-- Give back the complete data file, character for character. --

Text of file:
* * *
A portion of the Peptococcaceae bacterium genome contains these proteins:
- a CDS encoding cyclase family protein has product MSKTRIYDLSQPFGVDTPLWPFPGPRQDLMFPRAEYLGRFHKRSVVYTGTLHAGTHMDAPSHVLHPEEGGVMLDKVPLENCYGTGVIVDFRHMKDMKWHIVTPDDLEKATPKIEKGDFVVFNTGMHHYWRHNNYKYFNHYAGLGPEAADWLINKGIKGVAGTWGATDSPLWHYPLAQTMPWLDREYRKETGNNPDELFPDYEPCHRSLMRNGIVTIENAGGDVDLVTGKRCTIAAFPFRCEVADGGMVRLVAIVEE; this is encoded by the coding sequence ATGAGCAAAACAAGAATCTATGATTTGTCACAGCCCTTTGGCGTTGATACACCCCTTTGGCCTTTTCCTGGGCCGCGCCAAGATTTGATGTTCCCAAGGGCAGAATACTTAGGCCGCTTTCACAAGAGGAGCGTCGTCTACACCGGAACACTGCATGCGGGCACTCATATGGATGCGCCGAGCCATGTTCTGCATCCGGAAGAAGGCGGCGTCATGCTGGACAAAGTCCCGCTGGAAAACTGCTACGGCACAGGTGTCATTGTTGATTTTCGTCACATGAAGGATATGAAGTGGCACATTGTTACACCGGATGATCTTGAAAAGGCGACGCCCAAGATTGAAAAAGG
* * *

A portion of the Peptococcaceae bacterium genome contains these proteins:
- a CDS encoding cyclase family protein has product MSKTRIYDLSQPFGVDTPLWPFPGPRQDLMFPRAEYLGRFHKRSVVYTGTLHAGTHMDAPSHVLHPEEGGVMLDKVPLENCYGTGVIVDFRHMKDMKWHIVTPDDLEKATPKIEKGDFVVFNTGMHHYWRHNNYKYFNHYAGLGPEAADWLINKGIKGVAGTWGATDSPLWHYPLAQTMPWLDREYRKETGNNPDELFPDYEPCHRSLMRNGIVTIENAGGDVDLVTGKRCTIAAFPFRCEVADGGMVRLVAIVEE; this is encoded by the coding sequence ATGAGCAAAACAAGAATCTATGATTTGTCACAGCCCTTTGGCGTTGATACACCCCTTTGGCCTTTTCCTGGGCCGCGCCAAGATTTGATGTTCCCAAGGGCAGAATACTTAGGCCGCTTTCACAAGAGGAGCGTCGTCTACACCGGAACACTGCATGCGGGCACTCATATGGATGCGCCGAGCCATGTTCTGCATCCGGAAGAAGGCGGCGTCATGCTGGACAAAGTCCCGCTGGAAAACTGCTACGGCACAGGTGTCATTGTTGATTTTCGTCACATGAAGGATATGAAGTGGCACATTGTTACACCGGATGATCTTGAAAAGGCGACGCCCAAGATTGAAAAAGG